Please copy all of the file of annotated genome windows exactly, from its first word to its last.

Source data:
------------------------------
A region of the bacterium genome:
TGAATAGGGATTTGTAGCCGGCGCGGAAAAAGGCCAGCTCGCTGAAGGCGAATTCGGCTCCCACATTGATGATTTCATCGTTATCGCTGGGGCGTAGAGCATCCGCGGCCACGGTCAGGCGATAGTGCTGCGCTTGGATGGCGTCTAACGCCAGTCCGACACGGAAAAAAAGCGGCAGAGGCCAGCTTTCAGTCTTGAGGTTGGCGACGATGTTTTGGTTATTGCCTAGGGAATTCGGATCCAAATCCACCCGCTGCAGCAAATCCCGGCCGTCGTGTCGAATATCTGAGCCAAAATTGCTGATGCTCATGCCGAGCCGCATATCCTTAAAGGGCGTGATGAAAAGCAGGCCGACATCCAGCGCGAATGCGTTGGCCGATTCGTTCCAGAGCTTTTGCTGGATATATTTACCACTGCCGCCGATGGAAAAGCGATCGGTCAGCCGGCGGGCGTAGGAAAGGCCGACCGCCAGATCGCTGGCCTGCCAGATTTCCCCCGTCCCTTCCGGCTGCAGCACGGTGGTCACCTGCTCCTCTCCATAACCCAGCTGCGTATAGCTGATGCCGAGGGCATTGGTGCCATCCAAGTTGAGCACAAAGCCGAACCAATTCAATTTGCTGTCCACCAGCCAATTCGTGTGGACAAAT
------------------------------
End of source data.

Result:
A region of the bacterium genome:
TGAATAGGGATTTGTAGCCGGCGCGGAAAAAGGCCAGCTCGCTGAAGGCGAATTCGGCTCCCACATTGATGATTTCATCGTTATCGCTGGGGCGTAGAGCATCCGCGGCCACGGTCAGGCGATAGTGCTGCGCTTGGATGGCGTCTAACGCCAGTCCGACACGGAAAAAAAGCGGCAGAGGCCAGCTTTCAGTCTTGAGGTTGGCGACGATGTTTTGGTTATTGCCTAGGGAATTCGGATCCAAATCCACCCGCTGCAGCAAATCCCGGCCGTCGTGTCGAATATCTGAGCCAAAATTGCTGATGCTCATGCCGAGCCGCATATCCTTAAAGGGCGTGATGAAAAGCAGGCCGACATCCAGCGCGAATGCGTTGGCCGATTCGTTCCAGAGCTTTTGCTGGATATATTTACCACTGCCGCCGATGGAAAAGCGATCGGTCAGCCGGCGGGCGTAGGAAAGGCCGACCGCCAGATCGCTGGCCTGCCAGATTTCCCCCGTCCCTTCCGGCTGCAGCACGGTGGTCACCTGCTCCTCTCCATAACCCAGCTGCGTATAGCTGATGCCGAGGGCATTGGTGCCATCCAAGTTGAGCACAAAGCCGAACCAATTCAATTTGCTGTCCACCAGCCAATTCGTGTGGACAAAT